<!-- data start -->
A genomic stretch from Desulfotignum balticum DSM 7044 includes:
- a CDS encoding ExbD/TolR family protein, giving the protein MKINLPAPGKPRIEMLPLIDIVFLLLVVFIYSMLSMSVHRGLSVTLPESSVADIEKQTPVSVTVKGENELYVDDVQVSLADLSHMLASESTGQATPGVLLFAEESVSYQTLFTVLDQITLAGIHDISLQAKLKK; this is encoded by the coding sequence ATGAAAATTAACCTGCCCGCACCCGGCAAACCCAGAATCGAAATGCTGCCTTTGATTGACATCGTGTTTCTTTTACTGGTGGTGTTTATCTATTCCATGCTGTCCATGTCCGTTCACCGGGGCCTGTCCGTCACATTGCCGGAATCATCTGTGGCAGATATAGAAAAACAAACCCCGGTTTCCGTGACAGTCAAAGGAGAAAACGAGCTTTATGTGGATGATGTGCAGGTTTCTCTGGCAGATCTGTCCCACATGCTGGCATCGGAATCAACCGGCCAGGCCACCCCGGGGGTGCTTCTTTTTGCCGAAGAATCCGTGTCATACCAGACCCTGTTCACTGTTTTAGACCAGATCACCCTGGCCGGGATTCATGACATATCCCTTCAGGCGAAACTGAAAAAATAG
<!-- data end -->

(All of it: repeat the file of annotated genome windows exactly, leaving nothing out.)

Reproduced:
A genomic stretch from Desulfotignum balticum DSM 7044 includes:
- a CDS encoding ExbD/TolR family protein, giving the protein MKINLPAPGKPRIEMLPLIDIVFLLLVVFIYSMLSMSVHRGLSVTLPESSVADIEKQTPVSVTVKGENELYVDDVQVSLADLSHMLASESTGQATPGVLLFAEESVSYQTLFTVLDQITLAGIHDISLQAKLKK; this is encoded by the coding sequence ATGAAAATTAACCTGCCCGCACCCGGCAAACCCAGAATCGAAATGCTGCCTTTGATTGACATCGTGTTTCTTTTACTGGTGGTGTTTATCTATTCCATGCTGTCCATGTCCGTTCACCGGGGCCTGTCCGTCACATTGCCGGAATCATCTGTGGCAGATATAGAAAAACAAACCCCGGTTTCCGTGACAGTCAAAGGAGAAAACGAGCTTTATGTGGATGATGTGCAGGTTTCTCTGGCAGATCTGTCCCACATGCTGGCATCGGAATCAACCGGCCAGGCCACCCCGGGGGTGCTTCTTTTTGCCGAAGAATCCGTGTCATACCAGACCCTGTTCACTGTTTTAGACCAGATCACCCTGGCCGGGATTCATGACATATCCCTTCAGGCGAAACTGAAAAAATAG